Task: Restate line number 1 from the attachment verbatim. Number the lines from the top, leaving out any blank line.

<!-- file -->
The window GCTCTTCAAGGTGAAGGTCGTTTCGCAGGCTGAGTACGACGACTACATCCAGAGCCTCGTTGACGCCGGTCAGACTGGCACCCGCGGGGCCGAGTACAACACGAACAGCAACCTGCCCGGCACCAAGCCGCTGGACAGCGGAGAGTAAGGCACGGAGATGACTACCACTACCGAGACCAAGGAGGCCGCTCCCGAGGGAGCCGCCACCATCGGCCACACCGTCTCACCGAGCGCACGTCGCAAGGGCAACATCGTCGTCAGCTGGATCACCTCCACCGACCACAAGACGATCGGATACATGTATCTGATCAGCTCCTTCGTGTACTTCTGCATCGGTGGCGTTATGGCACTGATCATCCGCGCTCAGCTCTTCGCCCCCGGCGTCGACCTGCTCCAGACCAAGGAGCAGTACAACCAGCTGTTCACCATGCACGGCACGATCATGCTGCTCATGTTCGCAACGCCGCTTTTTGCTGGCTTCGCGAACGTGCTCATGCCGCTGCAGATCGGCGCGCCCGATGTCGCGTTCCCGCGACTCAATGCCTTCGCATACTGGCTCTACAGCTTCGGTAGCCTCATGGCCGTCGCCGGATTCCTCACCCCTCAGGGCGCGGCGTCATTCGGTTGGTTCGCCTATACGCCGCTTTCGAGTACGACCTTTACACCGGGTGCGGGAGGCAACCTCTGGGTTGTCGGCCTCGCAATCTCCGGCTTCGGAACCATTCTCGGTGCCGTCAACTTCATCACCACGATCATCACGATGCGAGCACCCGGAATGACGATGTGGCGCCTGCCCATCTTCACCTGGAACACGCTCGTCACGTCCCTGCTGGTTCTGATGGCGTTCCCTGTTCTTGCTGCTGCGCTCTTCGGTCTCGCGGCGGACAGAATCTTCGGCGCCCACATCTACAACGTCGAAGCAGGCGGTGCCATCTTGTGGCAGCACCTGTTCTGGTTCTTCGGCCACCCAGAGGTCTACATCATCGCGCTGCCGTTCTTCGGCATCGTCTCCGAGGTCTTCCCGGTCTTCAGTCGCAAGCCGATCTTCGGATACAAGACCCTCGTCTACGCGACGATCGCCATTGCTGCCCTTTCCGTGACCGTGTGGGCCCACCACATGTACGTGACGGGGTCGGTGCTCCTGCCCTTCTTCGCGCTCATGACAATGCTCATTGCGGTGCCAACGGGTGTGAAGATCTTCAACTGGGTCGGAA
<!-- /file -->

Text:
The window GCTCTTCAAGGTGAAGGTCGTTTCGCAGGCTGAGTACGACGACTACATCCAGAGCCTCGTTGACGCCGGTCAGACTGGCACCCGCGGGGCCGAGTACAACACGAACAGCAACCTGCCCGGCACCAAGCCGCTGGACAGCGGAGAGTAAGGCACGGAGATGACTACCACTACCGAGACCAAGGAGGCCGCTCCCGAGGGAGCCGCCACCATCGGCCACACCGTCTCACCGAGCGCACGTCGCAAGGGCAACATCGTCGTCAGCTGGATCACCTCCACCGACCACAAGACGATCGGATACATGTATCTGATCAGCTCCTTCGTGTACTTCTGCATCGGTGGCGTTATGGCACTGATCATCCGCGCTCAGCTCTTCGCCCCCGGCGTCGACCTGCTCCAGACCAAGGAGCAGTACAACCAGCTGTTCACCATGCACGGCACGATCATGCTGCTCATGTTCGCAACGCCGCTTTTTGCTGGCTTCGCGAACGTGCTCATGCCGCTGCAGATCGGCGCGCCCGATGTCGCGTTCCCGCGACTCAATGCCTTCGCATACTGGCTCTACAGCTTCGGTAGCCTCATGGCCGTCGCCGGATTCCTCACCCCTCAGGGCGCGGCGTCATTCGGTTGGTTCGCCTATACGCCGCTTTCGAGTACGACCTTTACACCGGGTGCGGGAGGCAACCTCTGGGTTGTCGGCCTCGCAATCTCCGGCTTCGGAACCATTCTCGGTGCCGTCAACTTCATCACCACGATCATCACGATGCGAGCACCCGGAATGACGATGTGGCGCCTGCCCATCTTCACCTGGAACACGCTCGTCACGTCCCTGCTGGTTCTGATGGCGTTCCCTGTTCTTGCTGCTGCGCTCTTCGGTCTCGCGGCGGACAGAATCTTCGGCGCCCACATCTACAACGTCGAAGCAGGCGGTGCCATCTTGTGGCAGCACCTGTTCTGGTTCTTCGGCCACCCAGAGGTCTACATCATCGCGCTGCCGTTCTTCGGCATCGTCTCCGAGGTCTTCCCGGTCTTCAGTCGCAAGCCGATCTTCGGATACAAGACCCTCGTCTACGCGACGATCGCCATTGCTGCCCTTTCCGTGACCGTGTGGGCCCACCACATGTACGTGACGGGGTCGGTGCTCCTGCCCTTCTTCGCGCTCATGACAATGCTCATTGCGGTGCCAACGGGTGTGAAGATCTTCAACTGGGTCGGAA